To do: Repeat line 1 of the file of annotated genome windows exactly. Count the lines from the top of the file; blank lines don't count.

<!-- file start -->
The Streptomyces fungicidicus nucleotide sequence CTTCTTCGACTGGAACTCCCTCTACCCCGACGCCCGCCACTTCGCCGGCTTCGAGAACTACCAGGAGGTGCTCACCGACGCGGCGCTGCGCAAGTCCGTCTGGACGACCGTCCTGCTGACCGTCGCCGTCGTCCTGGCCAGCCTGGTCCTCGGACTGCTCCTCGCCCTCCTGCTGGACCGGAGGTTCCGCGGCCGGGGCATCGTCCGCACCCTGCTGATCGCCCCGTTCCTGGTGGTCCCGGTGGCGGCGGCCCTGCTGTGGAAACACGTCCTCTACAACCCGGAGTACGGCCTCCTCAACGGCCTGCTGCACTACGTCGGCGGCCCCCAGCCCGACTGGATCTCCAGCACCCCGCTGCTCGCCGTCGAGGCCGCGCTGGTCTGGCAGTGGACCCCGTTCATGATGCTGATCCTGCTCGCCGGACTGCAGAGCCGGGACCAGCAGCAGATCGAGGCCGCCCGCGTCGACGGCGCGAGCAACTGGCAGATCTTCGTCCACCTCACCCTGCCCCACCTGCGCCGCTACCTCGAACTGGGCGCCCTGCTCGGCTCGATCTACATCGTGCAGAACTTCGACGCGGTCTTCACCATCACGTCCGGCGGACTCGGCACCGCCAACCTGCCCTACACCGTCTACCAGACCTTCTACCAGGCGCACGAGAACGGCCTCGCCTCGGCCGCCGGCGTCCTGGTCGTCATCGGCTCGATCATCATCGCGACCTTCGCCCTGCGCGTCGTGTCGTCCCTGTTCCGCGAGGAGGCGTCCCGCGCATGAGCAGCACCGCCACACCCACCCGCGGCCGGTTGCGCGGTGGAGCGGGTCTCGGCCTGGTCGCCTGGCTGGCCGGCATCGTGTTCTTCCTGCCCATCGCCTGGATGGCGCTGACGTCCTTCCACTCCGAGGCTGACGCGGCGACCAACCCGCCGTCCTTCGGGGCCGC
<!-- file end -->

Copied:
The Streptomyces fungicidicus nucleotide sequence CTTCTTCGACTGGAACTCCCTCTACCCCGACGCCCGCCACTTCGCCGGCTTCGAGAACTACCAGGAGGTGCTCACCGACGCGGCGCTGCGCAAGTCCGTCTGGACGACCGTCCTGCTGACCGTCGCCGTCGTCCTGGCCAGCCTGGTCCTCGGACTGCTCCTCGCCCTCCTGCTGGACCGGAGGTTCCGCGGCCGGGGCATCGTCCGCACCCTGCTGATCGCCCCGTTCCTGGTGGTCCCGGTGGCGGCGGCCCTGCTGTGGAAACACGTCCTCTACAACCCGGAGTACGGCCTCCTCAACGGCCTGCTGCACTACGTCGGCGGCCCCCAGCCCGACTGGATCTCCAGCACCCCGCTGCTCGCCGTCGAGGCCGCGCTGGTCTGGCAGTGGACCCCGTTCATGATGCTGATCCTGCTCGCCGGACTGCAGAGCCGGGACCAGCAGCAGATCGAGGCCGCCCGCGTCGACGGCGCGAGCAACTGGCAGATCTTCGTCCACCTCACCCTGCCCCACCTGCGCCGCTACCTCGAACTGGGCGCCCTGCTCGGCTCGATCTACATCGTGCAGAACTTCGACGCGGTCTTCACCATCACGTCCGGCGGACTCGGCACCGCCAACCTGCCCTACACCGTCTACCAGACCTTCTACCAGGCGCACGAGAACGGCCTCGCCTCGGCCGCCGGCGTCCTGGTCGTCATCGGCTCGATCATCATCGCGACCTTCGCCCTGCGCGTCGTGTCGTCCCTGTTCCGCGAGGAGGCGTCCCGCGCATGAGCAGCACCGCCACACCCACCCGCGGCCGGTTGCGCGGTGGAGCGGGTCTCGGCCTGGTCGCCTGGCTGGCCGGCATCGTGTTCTTCCTGCCCATCGCCTGGATGGCGCTGACGTCCTTCCACTCCGAGGCTGACGCGGCGACCAACCCGCCGTCCTTCGGGGCCGC